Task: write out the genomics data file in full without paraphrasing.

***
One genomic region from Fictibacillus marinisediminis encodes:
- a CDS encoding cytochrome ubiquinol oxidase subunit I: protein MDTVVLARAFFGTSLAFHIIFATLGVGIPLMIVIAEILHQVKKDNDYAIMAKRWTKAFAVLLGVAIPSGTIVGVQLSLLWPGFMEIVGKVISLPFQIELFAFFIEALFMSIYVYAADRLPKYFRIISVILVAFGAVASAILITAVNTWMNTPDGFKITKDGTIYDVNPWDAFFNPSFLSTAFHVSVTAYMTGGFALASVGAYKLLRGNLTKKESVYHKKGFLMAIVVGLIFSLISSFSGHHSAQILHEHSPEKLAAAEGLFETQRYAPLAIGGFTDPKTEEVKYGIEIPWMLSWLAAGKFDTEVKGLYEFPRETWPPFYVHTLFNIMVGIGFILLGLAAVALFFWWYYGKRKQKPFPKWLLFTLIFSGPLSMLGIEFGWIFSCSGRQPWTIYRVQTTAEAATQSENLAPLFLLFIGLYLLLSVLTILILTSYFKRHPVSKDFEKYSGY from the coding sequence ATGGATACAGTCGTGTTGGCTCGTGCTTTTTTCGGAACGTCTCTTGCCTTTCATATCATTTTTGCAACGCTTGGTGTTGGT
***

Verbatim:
One genomic region from Fictibacillus marinisediminis encodes:
- a CDS encoding cytochrome ubiquinol oxidase subunit I: protein MDTVVLARAFFGTSLAFHIIFATLGVGIPLMIVIAEILHQVKKDNDYAIMAKRWTKAFAVLLGVAIPSGTIVGVQLSLLWPGFMEIVGKVISLPFQIELFAFFIEALFMSIYVYAADRLPKYFRIISVILVAFGAVASAILITAVNTWMNTPDGFKITKDGTIYDVNPWDAFFNPSFLSTAFHVSVTAYMTGGFALASVGAYKLLRGNLTKKESVYHKKGFLMAIVVGLIFSLISSFSGHHSAQILHEHSPEKLAAAEGLFETQRYAPLAIGGFTDPKTEEVKYGIEIPWMLSWLAAGKFDTEVKGLYEFPRETWPPFYVHTLFNIMVGIGFILLGLAAVALFFWWYYGKRKQKPFPKWLLFTLIFSGPLSMLGIEFGWIFSCSGRQPWTIYRVQTTAEAATQSENLAPLFLLFIGLYLLLSVLTILILTSYFKRHPVSKDFEKYSGY from the coding sequence ATGGATACAGTCGTGTTGGCTCGTGCTTTTTTCGGAACGTCTCTTGCCTTTCATATCATTTTTGCAACGCTTGGTGTTGGT